4. A liquid crystal light valve comprising: first and second transparent plates, a liquid crystal layer formed between said first and second transparent plates, a transparent electrode formed between said first transparent plate and said liquid crystal layer, plural light reflective electrode layers formed between said second transparent plate and said liquid crystal layer, light switching elements formed between each of said light reflective electrode layers and said second transparent plate, and a light blocking film formed selectively between said light switching elements and said second transparent plate, said light switching elements respectively including a voltage divider circuit and an inverter circuit, said voltage divider circuit comprising a photoconductor layer and a non-photosensitive resistor layer serially connected to each other between a pair of wiring electrodes having a potential difference therebetween, said inverter circuit receiving the voltage divider by said divider circuit as an input, and the output from said inverter circuit being connected to the respective light reflective electrode layer so that the output from said divider circuit is controlled by the amount of the incident light on said photoconductor layer to thereby control the voltage applied on the respective light reflective electrode layer.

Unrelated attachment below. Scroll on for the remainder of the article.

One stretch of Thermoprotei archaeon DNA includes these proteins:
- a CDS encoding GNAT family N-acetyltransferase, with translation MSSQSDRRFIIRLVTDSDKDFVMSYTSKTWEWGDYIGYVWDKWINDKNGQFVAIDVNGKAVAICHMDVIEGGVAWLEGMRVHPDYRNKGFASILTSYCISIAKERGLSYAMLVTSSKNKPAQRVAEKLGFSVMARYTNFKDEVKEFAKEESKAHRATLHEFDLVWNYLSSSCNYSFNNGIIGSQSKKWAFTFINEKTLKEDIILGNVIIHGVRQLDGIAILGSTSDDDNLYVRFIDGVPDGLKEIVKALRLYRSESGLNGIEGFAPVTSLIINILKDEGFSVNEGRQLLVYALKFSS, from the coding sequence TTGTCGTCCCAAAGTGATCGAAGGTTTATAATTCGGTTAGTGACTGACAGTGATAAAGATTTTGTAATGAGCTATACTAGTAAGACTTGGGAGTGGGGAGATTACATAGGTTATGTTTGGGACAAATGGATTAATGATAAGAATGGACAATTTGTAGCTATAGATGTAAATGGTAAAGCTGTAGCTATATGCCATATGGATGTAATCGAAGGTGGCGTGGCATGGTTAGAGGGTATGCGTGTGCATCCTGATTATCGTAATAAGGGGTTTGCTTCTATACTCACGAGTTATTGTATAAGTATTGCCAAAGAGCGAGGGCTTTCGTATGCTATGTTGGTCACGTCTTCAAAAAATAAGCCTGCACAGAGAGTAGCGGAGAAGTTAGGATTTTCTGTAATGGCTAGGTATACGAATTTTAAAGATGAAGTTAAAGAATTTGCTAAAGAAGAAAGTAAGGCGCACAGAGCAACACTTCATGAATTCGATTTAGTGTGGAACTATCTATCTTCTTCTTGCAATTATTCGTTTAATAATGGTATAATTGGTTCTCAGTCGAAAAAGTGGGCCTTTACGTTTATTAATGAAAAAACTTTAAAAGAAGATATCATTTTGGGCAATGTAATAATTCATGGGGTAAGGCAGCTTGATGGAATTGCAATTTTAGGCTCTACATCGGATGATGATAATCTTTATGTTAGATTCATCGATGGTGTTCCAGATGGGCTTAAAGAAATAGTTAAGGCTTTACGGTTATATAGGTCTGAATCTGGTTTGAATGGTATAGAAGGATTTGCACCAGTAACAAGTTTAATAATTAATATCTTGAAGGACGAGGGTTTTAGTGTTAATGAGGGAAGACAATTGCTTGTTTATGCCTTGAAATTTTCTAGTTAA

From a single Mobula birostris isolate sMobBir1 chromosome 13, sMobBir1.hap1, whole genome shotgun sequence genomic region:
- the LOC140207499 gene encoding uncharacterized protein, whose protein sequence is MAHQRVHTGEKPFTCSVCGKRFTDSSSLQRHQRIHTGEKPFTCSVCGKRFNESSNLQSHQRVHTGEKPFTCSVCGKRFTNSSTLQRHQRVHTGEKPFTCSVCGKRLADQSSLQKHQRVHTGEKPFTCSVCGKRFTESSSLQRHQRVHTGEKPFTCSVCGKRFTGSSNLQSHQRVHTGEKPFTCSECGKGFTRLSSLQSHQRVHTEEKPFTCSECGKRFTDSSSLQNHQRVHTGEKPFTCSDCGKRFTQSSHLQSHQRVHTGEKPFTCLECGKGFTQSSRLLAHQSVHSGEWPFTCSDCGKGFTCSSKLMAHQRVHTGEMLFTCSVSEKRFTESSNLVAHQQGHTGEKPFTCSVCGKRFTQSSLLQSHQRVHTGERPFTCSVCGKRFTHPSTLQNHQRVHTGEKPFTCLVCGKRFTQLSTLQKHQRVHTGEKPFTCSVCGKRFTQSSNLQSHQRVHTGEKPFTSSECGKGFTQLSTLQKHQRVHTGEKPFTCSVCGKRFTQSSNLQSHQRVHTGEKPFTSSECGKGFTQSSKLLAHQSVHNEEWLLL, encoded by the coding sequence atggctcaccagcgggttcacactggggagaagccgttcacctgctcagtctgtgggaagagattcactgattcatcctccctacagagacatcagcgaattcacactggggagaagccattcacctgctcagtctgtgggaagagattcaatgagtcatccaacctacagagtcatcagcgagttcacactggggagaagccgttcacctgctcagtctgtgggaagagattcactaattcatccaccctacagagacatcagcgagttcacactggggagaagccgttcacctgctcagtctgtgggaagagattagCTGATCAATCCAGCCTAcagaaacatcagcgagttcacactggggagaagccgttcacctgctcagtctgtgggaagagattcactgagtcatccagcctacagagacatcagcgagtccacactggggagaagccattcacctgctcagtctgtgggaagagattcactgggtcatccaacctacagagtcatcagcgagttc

5. A liquid crystal light valve including a first conductive film formed on a first region of a first transparent insulating substrate, a first insulating film formed on said first conductive film, a resistor element layer formed on said first insulating film, a photoconductive layer formed on a second region of said first transparent insulating substrate, one end of said photoconductive layer being connected to an end of said resistor element layer via a first connection electrode layer, a switching thin film transistor element having an opaque first gate electrode layer formed on a third region of said first transparent insulating substrate, one end of said first gate electrode layer being connected to said first connection electrode layer, a loading thin film transistor element having an opaque second gate electrode layer formed on a fourth region of said first transparent insulating substrate, a high potential wiring connected in common to the other end of said photoconductive layer and a source of said loading thin film transistor element, a low potential wiring connected in common to the other end of said resistor element layer and a drain of said switching thin film transistor element, a second connection electrode layer connecting a drain of said loading thin film transistor element and a source of said switching thin film transistor element, a second insulating film formed across said resistor element layer, photoconductive layer, loading thin film transistor element and switching thin film transistor element, a pixel electrode layer formed on said second insulating film, one end of said pixel electrode layer being connecting to said second connection electrode layer, a second transparent insulating substrate provided with a transparent conductive film, and a liquid crystal layer filled between said transparent conductive film and said pixel electrode layer, whereby the light incident from outside of said first transparent insulating substrate is adapted to change the resistance of said photoconductive layer to thereby control the voltage impressed on said liquid crystal layer.